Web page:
Over the years our beloved ‘Lorloz’ which stands 25 feet high, weighs 5 tons and has four dials which measures 2½ feet in diameter each has seen monumental changes take place in our capital.  Rectangular wooden buildings with corrugated iron roofs and verandahs have been replaced by five storey edifices of concrete, glass and steel.  Charming little houses with chimneys have yielded place to internet cafés, fashion boutiques, fast food restaurants and supermarkets.  And the commotion of rickshaw pullers and draymen has been replaced by the noise and chaos of discordant traffic, the jarring sounds of screeching breaks and the nasty emission of gasoline smoke.  The Clock Tower was declared a National Monument in 1989.  Did the clock ever chime?  Well, no.  Apparently, since the very first day the apparatus that should have struck the bell never worked and from then on nobody was concerned with the chiming of the clock or rather, the lack of it.  Although now it does chime – the sound of its bell was first heard in Victoria on September 17th, 1999, after the Clock Tower had undergone a major renovation including the replacement of its spring-driven mechanism by an electronic one, which interestingly enough was obtained from the still existing makers of the Clock Tower, Messrs Gillet & Johnstone.  Mr. Eddie Belle, Chairman of the National Monuments Board, visited the firm in the U.K to select the appropriate one.  Mr. Brian Mazzorchi constructed the metal container at the base of the Clock Tower in which the electronic devices are enclosed.  This consists of a dynamotor and a digital clock which coordinates the function of the four clocks, and adjusts the hands of the clock whenever there is an electrical cut.  Sheer ingenuity!  A major breakdown happened in March 1994 when the balance weight weighing around 75 kg suddenly dropped, breaking the linkage system that controlled the entire clockwork mechanism.  Mr. John Gouffe, a mechanic of Majoie, well known for his proficiency in dealing with technical defects of that sort, repaired it promptly and before much time could elapse the clocks were back in perfect working order.  But not for long.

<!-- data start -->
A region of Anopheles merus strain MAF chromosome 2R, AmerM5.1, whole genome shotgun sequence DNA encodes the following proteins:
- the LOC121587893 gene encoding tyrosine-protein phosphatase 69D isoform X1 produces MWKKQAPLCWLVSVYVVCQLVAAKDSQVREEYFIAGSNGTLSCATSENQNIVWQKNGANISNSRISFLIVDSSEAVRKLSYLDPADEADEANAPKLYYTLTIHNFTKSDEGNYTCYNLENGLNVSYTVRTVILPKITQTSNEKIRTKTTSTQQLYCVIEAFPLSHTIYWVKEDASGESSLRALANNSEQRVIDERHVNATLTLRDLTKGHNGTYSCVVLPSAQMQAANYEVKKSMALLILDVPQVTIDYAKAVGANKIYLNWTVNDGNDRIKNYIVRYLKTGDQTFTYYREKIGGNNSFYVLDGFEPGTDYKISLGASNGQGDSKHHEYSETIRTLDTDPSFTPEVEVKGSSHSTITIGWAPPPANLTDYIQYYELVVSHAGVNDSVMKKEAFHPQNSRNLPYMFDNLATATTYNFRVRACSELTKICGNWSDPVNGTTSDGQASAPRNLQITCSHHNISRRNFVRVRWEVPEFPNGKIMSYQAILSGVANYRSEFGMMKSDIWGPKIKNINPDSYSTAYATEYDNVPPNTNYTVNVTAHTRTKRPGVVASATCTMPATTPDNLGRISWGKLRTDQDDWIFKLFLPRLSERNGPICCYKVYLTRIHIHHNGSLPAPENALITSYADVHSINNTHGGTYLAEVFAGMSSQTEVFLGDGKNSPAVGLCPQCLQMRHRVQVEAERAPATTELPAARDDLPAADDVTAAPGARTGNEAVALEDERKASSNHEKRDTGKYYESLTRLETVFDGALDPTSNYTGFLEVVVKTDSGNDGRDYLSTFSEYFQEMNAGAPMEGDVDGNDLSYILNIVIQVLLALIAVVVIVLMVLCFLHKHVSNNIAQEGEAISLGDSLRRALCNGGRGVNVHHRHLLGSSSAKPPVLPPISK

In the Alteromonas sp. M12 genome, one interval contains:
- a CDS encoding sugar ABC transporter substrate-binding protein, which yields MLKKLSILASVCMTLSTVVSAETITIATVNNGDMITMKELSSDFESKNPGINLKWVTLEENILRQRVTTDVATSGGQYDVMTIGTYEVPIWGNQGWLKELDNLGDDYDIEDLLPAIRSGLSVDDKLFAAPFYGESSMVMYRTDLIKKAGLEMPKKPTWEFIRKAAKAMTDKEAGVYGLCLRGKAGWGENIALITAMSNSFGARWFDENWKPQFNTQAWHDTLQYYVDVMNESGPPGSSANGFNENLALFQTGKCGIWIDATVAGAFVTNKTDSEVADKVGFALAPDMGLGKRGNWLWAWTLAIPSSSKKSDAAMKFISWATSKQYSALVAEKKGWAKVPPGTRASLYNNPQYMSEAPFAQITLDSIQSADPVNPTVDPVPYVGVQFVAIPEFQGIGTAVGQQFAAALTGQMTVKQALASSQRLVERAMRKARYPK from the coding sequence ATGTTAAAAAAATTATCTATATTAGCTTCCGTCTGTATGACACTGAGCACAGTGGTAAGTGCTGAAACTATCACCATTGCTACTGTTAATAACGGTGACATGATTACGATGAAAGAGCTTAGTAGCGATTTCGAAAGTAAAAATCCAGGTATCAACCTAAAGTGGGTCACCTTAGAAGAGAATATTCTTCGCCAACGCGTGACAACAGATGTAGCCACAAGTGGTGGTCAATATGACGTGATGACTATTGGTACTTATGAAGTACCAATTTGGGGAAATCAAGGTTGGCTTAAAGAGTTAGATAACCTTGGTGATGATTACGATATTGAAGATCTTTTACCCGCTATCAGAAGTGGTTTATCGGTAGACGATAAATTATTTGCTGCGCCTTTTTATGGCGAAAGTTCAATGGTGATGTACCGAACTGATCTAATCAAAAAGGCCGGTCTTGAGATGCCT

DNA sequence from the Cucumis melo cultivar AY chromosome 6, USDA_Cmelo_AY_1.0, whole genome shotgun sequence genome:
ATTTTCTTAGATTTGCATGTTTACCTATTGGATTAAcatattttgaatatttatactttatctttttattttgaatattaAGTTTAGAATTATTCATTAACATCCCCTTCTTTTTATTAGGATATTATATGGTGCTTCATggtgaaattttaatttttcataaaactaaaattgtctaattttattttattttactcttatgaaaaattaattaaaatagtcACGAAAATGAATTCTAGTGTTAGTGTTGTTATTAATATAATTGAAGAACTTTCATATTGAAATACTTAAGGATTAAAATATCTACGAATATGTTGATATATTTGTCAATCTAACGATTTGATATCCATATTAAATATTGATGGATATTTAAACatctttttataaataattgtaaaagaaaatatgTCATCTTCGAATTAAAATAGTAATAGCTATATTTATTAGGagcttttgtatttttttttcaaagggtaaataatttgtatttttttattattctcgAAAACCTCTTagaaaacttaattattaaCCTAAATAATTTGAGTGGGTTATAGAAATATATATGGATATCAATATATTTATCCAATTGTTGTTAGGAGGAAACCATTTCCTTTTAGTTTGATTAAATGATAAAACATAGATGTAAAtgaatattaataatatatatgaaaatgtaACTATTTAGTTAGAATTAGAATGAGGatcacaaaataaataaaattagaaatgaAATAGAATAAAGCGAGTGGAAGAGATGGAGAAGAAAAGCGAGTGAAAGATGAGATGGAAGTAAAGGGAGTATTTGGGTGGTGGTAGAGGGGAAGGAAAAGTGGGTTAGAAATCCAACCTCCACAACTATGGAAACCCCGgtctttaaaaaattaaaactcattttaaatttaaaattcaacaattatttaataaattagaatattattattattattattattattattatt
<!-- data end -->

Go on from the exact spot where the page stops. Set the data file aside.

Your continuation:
Sometime in April 1996, the time on the clock facing west was set back by five minutes after pigeons had perched on its minute hand!  In the 1960s, a well known mechanic named Gilbert Palmyre (1912-1992) was assigned the noble responsibility of maintaining the Clock Tower.  He had the daily task of winding up the Clock Tower mechanism and ensuring that the time on the four clocks corresponds to Greenwich Mean Time.  Mr. Palmyre is also credited for setting up the first garage and first car hire business in Seychelles.  For over fifteen years, he was known as the “care taker” of the Clock Tower.  He died in 1992 aged 80 years.  In 1978, Mr. William Lespoir, a young mechanic barely out of his teens, was given the custody of the Clock Tower and has been its best friend ever since.  The story of the Clock Tower has not remained unflavoured with local mythology.  A tale that was popular in the 1920s tells that when workers were digging the ground to build the foundation for the Clock Tower, they had unearthed the skeletal remains of a young nun who perished in the great landslide (‘lavalas’) that had happened on the night of October 12, 1862.  In dire consequence of that, the “ghost” of the young nun had been disturbed.  From then on, every year on October 12 at midnight the clock chimed and inhabitants of Victoria claimed to have seen the figure of a nun hurrying through the town’s streets.  And always, on the following morning, broken rosary beads were found scattered near the Clock Tower.  These were picked up and kept or worn as amulets!